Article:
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Ever feel disconnected from your true self? Use these five prompts to evaluate your needs, desires, and the things that drive you – so that you can take the next step with confidence

Throughout our lives, we’ll inevitably go through periods of feeling a bit lost, with a weaker sense of who we are and what we want. This might be following an important transition in our lives – for example, following the birth of a child, or the start of a new career – and it can begin to unsettle our relationships with ourselves and others.

To help you start a dialogue with yourself and evaluate your wants, needs, and values, we’ve collected together five key questions to ask, so that you can get to know yourself better.

1. If I had to describe myself in one word, what would it be?

Kind, ambitious, funny, confident, generous, adventurous, intuitive?

It may seem like a big challenge to sum yourself up in one word, but getting there will help you discover a key quality that you’re able to identity in yourself.

If you find the challenge difficult, whether that’s because you can think of too many things or you find it hard to come up with just one, reflect on why that might be.

You might struggle with your focus, or maybe you haven’t stopped to think about your characteristics like this before. Whatever you might conclude, acknowledge the process and evaluate what it can teach you.

2. Where do I want to be in one week, one month, and year’s time?

A goal of any sort, whether big or small, can help us to set our focus. And we don’t have to tackle it all at once. By this time next week, is there something that you would like to achieve? Perhaps it’s to spend an evening dedicated to self-care, or to finish reading your book.

In a month, you might wanted to have learned a new skill or spent some time with someone special to you. And then in a year, maybe you want to be somewhere else in your career, or have finally got round to that big experience you’ve been dreaming of.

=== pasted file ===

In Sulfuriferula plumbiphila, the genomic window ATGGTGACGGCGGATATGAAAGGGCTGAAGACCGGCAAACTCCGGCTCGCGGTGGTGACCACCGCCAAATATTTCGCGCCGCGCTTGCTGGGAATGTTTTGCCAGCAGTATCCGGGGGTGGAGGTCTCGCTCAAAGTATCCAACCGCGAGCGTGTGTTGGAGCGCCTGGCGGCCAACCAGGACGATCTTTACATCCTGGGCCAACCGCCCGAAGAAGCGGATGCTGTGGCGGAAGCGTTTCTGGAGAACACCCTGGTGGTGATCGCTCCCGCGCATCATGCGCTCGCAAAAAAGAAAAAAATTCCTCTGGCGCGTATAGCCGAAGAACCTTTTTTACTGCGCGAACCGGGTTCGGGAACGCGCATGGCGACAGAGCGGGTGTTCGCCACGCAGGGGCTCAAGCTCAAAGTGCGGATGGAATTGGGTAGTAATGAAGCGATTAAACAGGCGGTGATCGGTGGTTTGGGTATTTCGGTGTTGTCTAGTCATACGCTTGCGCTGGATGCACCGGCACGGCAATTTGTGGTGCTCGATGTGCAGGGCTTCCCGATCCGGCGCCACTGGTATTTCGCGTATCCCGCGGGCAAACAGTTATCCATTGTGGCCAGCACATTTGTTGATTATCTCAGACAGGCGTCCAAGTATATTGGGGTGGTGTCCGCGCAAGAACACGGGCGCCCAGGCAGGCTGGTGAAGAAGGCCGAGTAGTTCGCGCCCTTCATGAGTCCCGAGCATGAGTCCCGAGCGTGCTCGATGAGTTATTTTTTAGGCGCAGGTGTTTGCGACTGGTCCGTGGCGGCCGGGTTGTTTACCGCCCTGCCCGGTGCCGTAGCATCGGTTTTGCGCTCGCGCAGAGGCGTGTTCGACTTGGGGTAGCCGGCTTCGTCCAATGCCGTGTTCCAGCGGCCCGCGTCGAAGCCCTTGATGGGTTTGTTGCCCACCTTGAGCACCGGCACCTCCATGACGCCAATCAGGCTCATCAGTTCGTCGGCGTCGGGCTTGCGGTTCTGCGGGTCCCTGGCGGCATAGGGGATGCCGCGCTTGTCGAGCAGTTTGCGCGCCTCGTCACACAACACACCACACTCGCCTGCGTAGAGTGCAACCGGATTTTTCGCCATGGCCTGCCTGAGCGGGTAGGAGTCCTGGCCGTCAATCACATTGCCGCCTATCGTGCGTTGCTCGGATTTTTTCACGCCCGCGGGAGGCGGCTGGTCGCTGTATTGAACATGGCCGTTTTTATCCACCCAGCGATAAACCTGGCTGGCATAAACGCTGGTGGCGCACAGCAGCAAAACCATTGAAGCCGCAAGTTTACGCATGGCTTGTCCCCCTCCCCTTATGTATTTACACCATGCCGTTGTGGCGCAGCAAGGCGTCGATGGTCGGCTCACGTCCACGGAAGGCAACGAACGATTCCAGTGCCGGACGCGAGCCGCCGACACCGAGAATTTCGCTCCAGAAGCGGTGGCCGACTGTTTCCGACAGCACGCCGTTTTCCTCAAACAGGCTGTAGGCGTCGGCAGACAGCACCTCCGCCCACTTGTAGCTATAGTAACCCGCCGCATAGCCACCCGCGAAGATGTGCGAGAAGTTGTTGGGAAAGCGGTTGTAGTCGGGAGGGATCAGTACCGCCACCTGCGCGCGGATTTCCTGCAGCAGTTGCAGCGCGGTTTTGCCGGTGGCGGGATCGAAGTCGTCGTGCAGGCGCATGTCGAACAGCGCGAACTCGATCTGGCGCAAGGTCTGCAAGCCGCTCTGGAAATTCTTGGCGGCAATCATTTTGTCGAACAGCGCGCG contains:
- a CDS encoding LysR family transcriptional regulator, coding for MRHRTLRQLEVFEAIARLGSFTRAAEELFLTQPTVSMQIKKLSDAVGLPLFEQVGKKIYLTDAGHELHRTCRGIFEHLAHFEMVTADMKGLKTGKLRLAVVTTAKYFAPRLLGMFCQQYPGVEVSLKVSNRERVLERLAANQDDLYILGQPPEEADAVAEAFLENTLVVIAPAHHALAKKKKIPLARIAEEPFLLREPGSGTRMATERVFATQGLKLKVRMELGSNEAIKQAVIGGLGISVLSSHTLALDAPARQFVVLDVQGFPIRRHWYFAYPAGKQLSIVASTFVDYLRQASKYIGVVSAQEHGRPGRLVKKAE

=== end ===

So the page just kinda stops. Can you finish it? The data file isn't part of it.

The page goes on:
Our goals are personal to us, and so often they exists only in the abstract. Take some time out to jot down what you want to achieve, and then take a look over what you have come up with, to see what it can tell you about what you need to prioritise, and what might be preventing you from moving towards these goals.

3. What is my happiest memory?

To look forward, sometimes it can help to look back. Think back to a time when you were really happy. It might be from your childhood, or perhaps even last month! What was it about this memory that makes it so happy?

Would that same thing make you feel just as happy today – would you still respond in the same way? This question can both show us how our needs evolve over time, and remind us of our core values, likes, and dislikes.

4. What am I like when I’m alone?

Whether it’s in the workplace or at social gatherings, we all have to adapt the way that we present ourselves throughout the day. It’s a natural thing to do, and it’s part of understanding social situations and getting on with other people.

But at the end of the day, when you’re on your own, what are you like? What’s your focus, or your default mood? What activities do you find yourself drawn to? What music do you listen to, or films do you watch? Reflect on this question and, if you find it hard to answer, perhaps try to schedule in some alone time, so you can concentrate on tuning-in.

5. What really matters to me?

What things make your heart sing and your blood boil?

You might be very passionate about a particular cause – if so, take some time to think about what it is about that cause that matters so much to you. It may be your job, or your friends or your family. It could be a hobby, or volunteer work. Or it might even be a dream that you’re still chasing.

When we understand what’s driving us forward, it’s easier to take the next step with confidence.


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